One story she often told was about her mother’s funeral. Her mother, Dell (from whom I received my middle name, Adell), was an imposing figure, who Mom said might have been a social worker if she’d lived in modern times. Instead, she did the work informally. If people had marital problems, for example, they might send for her. She would tell her youngest daughter, Leona, to bring a book or toy, and they would go to the couple’s house, where Leona would sit in another room playing quietly while Dell would help them work out their problems. She kept a big garden, and she would take food to sick people. In the desperate thirties, when young men were often vagabonds, Dell would give some work and a meal to anyone who knocked on the door, and she would make them write a letter to their mother while they were sitting down. When cancer took her life, so many people came to her funeral that loudspeakers had to be set up in the yard for the people who couldn’t get into the building.

Leona was thirteen at the time. After the funeral, the family had a meeting in which they told Leona that she would have to take care of herself now, that her six living brothers and sisters (only one still at home) and her father loved her but would be unable to take the place of her mother. She would have to keep herself out of trouble.

I heard this story dozens of times. How much of it is true? I have no idea.

Once, when the light was dim, but she could still talk, I took her to a medical appointment. As we sat in the waiting room, I started talking about past-life regression, and how other lives one has lived relate to the purpose of the current life. I could do that in that period, because her critical faculties were weak enough that she would never make the judgments she would have made when she was in her right mind. Instead, she listened politely, then told me that her life had been unfairly easy, so much so that she sometimes felt guilty.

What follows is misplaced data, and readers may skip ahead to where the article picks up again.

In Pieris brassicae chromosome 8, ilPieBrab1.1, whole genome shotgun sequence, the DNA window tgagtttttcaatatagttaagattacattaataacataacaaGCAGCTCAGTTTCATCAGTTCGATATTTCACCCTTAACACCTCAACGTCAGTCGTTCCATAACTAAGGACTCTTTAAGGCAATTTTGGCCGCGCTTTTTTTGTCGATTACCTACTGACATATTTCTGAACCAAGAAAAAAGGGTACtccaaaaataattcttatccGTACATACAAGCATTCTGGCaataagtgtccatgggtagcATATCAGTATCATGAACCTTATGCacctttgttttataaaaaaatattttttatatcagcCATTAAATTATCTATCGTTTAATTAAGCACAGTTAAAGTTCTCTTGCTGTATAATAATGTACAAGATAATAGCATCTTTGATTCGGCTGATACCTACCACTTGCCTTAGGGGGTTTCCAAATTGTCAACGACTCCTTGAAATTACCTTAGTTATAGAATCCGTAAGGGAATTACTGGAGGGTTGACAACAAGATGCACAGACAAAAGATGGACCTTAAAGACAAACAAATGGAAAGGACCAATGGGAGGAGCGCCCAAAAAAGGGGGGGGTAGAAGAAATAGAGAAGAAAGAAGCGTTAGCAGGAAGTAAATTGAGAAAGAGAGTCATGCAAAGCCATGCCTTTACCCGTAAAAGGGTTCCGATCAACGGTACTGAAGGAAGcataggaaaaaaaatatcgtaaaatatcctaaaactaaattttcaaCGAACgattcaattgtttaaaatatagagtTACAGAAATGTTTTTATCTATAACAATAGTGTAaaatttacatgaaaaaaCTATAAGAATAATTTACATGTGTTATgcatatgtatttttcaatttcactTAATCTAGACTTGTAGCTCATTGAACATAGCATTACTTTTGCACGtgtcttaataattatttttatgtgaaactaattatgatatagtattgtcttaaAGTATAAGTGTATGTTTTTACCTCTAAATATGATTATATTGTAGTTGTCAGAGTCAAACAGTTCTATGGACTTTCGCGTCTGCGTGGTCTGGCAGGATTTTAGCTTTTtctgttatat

“But your mother died when you were young.”

“Well, yes.”

“How did it feel?”

“Well, it was hard.”

Tears began to well up in my eyes. It was the closest she’d ever come to expressing her feelings about this event, which had happened some sixty-five years previously. I had an insight, that even through dementia, healing can occur. She never would have said that when she had all her faculties. She was too much in control. Now her mind was so ravaged that she had no controls to hold back all the hidden thoughts and feelings. Then the nurse called her name, to take her to see the doctor.

Here’s a picture I found in my Mom’s dresser, in the drawer with the jewelry, the two-dollar bills, and the silver dollar from the year she was born (1925). She was still living at the time I found it, but her mind was gone. I don’t remember her ever showing me this, or telling me anything about it. But the inscription, “To Mother, Christmas,” tells that this was likely the last Christmas gift this smiling girl ever gave her mother. After her mother died, she kept it hidden for sixty-five years.

But there’s more untold story here. Why did I take the photo out of the frame? I don’t know, but I was surprised nonetheless to find another photo hidden behind the smiling girl, of a handsome, smiling, young man. Who is he? My sister and I guess that he was Mom’s eldest brother, Will Craft, who died before she was born, in the flu epidemic of 1918. We know nothing else about him. When I once asked Mom about him, she told me that by the time she came along, they didn’t talk about him much anymore. His stories were already lost, leaving nothing behind but possibly a tiny photo, hidden away for two generations.